Michael Brandy, Deseret News
Personal finance writer and former extreme couponer Christy Rakoczy lists six reasons why she permanently gave up the habit, according to Money Crashers.
1. Free things usually aren’t worth it. Often, you have to buy a ton of items in order to take advantage of “money-off” coupons – items you most likely won’t use, such as diabetes monitors, toothpaste or cold medicine.
2. The same things go on sale. To save the most money, couponers take advantage of sales. Problem is, most of the same things go on sale every week, leading to a stockpile that offers no variety.
3. Storage of bulk items gets in the way. Bargains come in large amounts and could cause hoarding. Without the proper rotation system food spoils and is wasted.
4. It can cause poor nutrition. Deals on nutritious foods like vegetables and fruit are rare. Most deals are for junk food and processed meals that lack nutritional value.
5. Couponers often cheat the system. Coupons are posted online, copied, or used for something other than their original intention, or many other dishonest practices.
6. It wastes too much time. For coupons to really make an impact, extreme couponers dedicate time to collecting the same coupons every week. Organizing stacks of coupons and even checking out takes a ton of time.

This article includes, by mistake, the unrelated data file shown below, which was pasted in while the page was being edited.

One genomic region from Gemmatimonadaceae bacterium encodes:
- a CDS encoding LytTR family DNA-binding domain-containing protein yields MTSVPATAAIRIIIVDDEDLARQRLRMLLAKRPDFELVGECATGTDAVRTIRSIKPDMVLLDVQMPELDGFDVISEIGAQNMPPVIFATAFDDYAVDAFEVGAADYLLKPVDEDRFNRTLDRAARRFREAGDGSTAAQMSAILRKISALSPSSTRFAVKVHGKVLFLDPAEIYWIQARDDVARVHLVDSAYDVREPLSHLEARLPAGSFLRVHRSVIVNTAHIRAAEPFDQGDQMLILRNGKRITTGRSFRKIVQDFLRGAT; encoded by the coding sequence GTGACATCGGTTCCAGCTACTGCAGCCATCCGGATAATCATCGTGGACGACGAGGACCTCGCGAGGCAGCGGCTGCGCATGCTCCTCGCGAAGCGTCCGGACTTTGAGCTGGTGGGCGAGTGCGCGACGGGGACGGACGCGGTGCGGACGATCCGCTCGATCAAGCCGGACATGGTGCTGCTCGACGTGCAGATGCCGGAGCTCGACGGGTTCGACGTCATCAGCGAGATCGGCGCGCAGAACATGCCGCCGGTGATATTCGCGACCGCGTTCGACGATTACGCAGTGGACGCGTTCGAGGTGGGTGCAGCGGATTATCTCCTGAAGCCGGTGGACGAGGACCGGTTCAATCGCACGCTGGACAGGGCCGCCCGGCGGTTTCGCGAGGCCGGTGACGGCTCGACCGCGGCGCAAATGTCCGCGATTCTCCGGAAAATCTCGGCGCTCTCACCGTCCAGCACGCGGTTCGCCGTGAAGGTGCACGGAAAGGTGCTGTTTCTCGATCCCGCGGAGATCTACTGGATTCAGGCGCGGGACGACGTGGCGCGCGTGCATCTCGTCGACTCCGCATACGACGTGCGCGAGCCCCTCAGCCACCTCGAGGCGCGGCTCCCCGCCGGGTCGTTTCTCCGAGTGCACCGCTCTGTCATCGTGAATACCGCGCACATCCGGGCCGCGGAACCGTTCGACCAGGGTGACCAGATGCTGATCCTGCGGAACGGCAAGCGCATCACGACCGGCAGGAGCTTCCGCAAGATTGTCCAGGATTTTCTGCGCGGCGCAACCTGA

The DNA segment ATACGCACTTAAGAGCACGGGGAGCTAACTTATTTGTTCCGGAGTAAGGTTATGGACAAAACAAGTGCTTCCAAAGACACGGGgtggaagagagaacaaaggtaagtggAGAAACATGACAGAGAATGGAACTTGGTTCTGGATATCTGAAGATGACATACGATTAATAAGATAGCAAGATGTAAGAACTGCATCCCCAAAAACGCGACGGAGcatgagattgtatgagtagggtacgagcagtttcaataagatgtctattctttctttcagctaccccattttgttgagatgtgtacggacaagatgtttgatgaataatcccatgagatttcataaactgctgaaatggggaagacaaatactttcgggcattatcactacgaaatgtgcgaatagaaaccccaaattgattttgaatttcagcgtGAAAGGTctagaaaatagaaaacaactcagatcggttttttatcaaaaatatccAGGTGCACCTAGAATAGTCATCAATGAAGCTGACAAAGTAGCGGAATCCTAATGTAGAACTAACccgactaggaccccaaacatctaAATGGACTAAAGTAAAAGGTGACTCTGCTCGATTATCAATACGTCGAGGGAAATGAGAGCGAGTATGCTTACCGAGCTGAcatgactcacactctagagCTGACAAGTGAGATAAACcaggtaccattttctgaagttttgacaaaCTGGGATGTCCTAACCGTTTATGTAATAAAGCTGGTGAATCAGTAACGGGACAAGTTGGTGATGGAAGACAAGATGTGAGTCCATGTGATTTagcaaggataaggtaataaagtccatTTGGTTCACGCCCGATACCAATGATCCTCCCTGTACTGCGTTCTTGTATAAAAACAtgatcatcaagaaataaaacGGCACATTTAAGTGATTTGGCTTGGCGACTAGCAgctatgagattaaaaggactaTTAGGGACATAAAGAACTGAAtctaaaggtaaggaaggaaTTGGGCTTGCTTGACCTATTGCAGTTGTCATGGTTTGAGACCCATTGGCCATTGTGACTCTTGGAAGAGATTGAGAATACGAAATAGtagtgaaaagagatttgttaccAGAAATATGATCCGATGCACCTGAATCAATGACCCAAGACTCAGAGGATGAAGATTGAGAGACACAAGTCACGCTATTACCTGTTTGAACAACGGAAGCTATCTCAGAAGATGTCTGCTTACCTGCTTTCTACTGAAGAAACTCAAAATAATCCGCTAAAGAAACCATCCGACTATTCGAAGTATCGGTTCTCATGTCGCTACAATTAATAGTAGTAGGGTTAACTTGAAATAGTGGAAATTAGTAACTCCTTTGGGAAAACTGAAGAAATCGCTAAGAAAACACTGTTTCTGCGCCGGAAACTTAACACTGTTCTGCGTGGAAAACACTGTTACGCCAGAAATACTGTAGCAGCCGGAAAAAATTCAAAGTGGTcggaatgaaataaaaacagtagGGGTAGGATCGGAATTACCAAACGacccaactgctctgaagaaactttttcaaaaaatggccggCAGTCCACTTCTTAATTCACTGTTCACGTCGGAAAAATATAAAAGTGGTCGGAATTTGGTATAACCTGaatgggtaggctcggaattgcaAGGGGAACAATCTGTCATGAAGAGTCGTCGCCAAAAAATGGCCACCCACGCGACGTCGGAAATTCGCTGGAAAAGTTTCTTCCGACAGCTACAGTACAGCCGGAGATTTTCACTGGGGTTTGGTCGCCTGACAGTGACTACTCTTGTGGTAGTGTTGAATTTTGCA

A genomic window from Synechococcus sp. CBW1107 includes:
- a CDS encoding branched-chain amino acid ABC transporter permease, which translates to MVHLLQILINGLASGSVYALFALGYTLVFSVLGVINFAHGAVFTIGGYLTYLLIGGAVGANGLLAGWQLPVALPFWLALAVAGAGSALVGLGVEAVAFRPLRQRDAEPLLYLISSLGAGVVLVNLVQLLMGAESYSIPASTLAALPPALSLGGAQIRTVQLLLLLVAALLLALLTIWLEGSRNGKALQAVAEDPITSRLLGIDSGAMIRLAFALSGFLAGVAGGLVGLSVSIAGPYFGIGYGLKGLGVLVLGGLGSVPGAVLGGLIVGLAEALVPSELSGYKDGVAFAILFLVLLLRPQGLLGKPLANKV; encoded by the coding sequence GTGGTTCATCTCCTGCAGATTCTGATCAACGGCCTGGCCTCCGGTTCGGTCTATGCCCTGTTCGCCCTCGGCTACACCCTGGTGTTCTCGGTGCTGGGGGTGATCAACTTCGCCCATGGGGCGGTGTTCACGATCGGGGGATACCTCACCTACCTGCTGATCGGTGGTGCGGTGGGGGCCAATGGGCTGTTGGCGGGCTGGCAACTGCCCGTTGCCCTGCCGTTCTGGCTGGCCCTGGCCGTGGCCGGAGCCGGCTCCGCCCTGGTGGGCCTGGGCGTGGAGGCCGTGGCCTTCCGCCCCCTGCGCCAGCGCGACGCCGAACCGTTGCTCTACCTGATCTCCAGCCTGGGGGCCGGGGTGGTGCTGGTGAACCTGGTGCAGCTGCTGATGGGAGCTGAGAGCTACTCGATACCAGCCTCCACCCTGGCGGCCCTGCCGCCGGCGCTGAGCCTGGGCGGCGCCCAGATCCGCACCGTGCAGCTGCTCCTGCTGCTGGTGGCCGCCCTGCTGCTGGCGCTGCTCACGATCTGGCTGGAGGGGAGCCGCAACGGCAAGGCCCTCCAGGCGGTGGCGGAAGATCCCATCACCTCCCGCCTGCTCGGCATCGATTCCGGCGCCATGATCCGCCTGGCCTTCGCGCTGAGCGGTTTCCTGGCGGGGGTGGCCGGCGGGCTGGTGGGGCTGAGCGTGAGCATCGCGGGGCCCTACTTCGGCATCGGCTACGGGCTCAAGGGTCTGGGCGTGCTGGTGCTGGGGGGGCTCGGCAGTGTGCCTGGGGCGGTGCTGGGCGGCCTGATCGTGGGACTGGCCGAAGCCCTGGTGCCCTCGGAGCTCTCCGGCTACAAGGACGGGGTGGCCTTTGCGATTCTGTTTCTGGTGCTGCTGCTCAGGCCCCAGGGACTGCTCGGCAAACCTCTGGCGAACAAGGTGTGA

- Verizon buys Yahoo for $4.83B, marking end of...
- Historic solar flight marks first...
- Judge set to decide on $15B Volkswagen...
- Former Oregon lumber town rides digital wave...
- US home prices rise at steady pace as sales...
- Stocks waver as investors monitor company...
- US stocks rise, helped by jump in Apple shares
- Fiat Chrysler raises outlook as Q2 profits...
- Get all your outdoors work done by... 14
- How to recognize the signs of a scam... 4
- Verizon buys Yahoo for $4.83B, marking... 3
- Deseret News, KSL want court records in... 3
- Utah communities are working to stop... 3
- Historic solar flight marks first... 1
- 5 things to do when quitting your job 1
- Panel recommends options to reduce... 1